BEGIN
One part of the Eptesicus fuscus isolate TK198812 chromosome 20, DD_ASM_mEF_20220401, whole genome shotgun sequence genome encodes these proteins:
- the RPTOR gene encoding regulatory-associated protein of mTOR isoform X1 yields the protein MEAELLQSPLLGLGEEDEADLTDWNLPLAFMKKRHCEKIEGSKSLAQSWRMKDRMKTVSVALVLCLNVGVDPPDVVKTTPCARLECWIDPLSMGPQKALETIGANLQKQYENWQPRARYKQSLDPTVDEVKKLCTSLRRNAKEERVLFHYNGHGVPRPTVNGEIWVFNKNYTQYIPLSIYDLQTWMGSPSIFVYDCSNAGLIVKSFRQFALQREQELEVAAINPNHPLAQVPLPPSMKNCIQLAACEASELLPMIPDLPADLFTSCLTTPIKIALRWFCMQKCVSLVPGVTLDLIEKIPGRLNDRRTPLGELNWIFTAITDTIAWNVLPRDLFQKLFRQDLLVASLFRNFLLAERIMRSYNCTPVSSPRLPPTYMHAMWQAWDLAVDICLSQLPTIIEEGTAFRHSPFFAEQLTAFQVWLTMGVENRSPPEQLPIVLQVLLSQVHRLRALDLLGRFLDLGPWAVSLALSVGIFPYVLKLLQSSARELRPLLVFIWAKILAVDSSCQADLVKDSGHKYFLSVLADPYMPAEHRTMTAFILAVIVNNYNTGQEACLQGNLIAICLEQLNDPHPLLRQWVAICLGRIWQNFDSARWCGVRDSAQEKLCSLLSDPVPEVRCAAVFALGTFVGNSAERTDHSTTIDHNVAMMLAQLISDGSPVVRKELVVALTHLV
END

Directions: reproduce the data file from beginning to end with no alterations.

One part of the Eptesicus fuscus isolate TK198812 chromosome 20, DD_ASM_mEF_20220401, whole genome shotgun sequence genome encodes these proteins:
- the RPTOR gene encoding regulatory-associated protein of mTOR isoform X1 yields the protein MEAELLQSPLLGLGEEDEADLTDWNLPLAFMKKRHCEKIEGSKSLAQSWRMKDRMKTVSVALVLCLNVGVDPPDVVKTTPCARLECWIDPLSMGPQKALETIGANLQKQYENWQPRARYKQSLDPTVDEVKKLCTSLRRNAKEERVLFHYNGHGVPRPTVNGEIWVFNKNYTQYIPLSIYDLQTWMGSPSIFVYDCSNAGLIVKSFRQFALQREQELEVAAINPNHPLAQVPLPPSMKNCIQLAACEASELLPMIPDLPADLFTSCLTTPIKIALRWFCMQKCVSLVPGVTLDLIEKIPGRLNDRRTPLGELNWIFTAITDTIAWNVLPRDLFQKLFRQDLLVASLFRNFLLAERIMRSYNCTPVSSPRLPPTYMHAMWQAWDLAVDICLSQLPTIIEEGTAFRHSPFFAEQLTAFQVWLTMGVENRSPPEQLPIVLQVLLSQVHRLRALDLLGRFLDLGPWAVSLALSVGIFPYVLKLLQSSARELRPLLVFIWAKILAVDSSCQADLVKDSGHKYFLSVLADPYMPAEHRTMTAFILAVIVNNYNTGQEACLQGNLIAICLEQLNDPHPLLRQWVAICLGRIWQNFDSARWCGVRDSAQEKLCSLLSDPVPEVRCAAVFALGTFVGNSAERTDHSTTIDHNVAMMLAQLISDGSPVVRKELVVALTHLV